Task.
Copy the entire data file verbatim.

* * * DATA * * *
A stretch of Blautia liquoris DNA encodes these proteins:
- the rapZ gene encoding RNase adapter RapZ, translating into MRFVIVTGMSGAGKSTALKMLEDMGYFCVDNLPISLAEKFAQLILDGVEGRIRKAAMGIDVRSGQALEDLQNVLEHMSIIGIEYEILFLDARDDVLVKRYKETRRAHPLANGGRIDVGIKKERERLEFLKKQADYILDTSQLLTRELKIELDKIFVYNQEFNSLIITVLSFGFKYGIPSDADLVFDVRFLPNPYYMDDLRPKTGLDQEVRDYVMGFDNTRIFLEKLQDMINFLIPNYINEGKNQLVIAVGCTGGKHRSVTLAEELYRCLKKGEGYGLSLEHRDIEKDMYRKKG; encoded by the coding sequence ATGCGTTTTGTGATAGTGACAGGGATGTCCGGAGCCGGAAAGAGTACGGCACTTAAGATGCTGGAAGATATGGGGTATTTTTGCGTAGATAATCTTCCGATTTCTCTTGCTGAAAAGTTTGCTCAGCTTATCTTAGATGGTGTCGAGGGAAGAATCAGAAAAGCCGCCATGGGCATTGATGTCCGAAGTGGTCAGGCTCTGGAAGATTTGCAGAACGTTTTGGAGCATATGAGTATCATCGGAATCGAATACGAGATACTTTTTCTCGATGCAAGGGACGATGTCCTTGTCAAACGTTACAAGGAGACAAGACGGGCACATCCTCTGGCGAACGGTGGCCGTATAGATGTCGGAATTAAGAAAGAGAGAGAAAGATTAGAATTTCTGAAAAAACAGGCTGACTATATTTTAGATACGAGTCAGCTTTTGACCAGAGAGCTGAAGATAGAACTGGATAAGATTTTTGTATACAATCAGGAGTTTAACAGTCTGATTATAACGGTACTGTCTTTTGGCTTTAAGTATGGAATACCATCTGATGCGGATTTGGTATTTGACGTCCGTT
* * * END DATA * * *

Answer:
A stretch of Blautia liquoris DNA encodes these proteins:
- the rapZ gene encoding RNase adapter RapZ, translating into MRFVIVTGMSGAGKSTALKMLEDMGYFCVDNLPISLAEKFAQLILDGVEGRIRKAAMGIDVRSGQALEDLQNVLEHMSIIGIEYEILFLDARDDVLVKRYKETRRAHPLANGGRIDVGIKKERERLEFLKKQADYILDTSQLLTRELKIELDKIFVYNQEFNSLIITVLSFGFKYGIPSDADLVFDVRFLPNPYYMDDLRPKTGLDQEVRDYVMGFDNTRIFLEKLQDMINFLIPNYINEGKNQLVIAVGCTGGKHRSVTLAEELYRCLKKGEGYGLSLEHRDIEKDMYRKKG; encoded by the coding sequence ATGCGTTTTGTGATAGTGACAGGGATGTCCGGAGCCGGAAAGAGTACGGCACTTAAGATGCTGGAAGATATGGGGTATTTTTGCGTAGATAATCTTCCGATTTCTCTTGCTGAAAAGTTTGCTCAGCTTATCTTAGATGGTGTCGAGGGAAGAATCAGAAAAGCCGCCATGGGCATTGATGTCCGAAGTGGTCAGGCTCTGGAAGATTTGCAGAACGTTTTGGAGCATATGAGTATCATCGGAATCGAATACGAGATACTTTTTCTCGATGCAAGGGACGATGTCCTTGTCAAACGTTACAAGGAGACAAGACGGGCACATCCTCTGGCGAACGGTGGCCGTATAGATGTCGGAATTAAGAAAGAGAGAGAAAGATTAGAATTTCTGAAAAAACAGGCTGACTATATTTTAGATACGAGTCAGCTTTTGACCAGAGAGCTGAAGATAGAACTGGATAAGATTTTTGTATACAATCAGGAGTTTAACAGTCTGATTATAACGGTACTGTCTTTTGGCTTTAAGTATGGAATACCATCTGATGCGGATTTGGTATTTGACGTCCGTT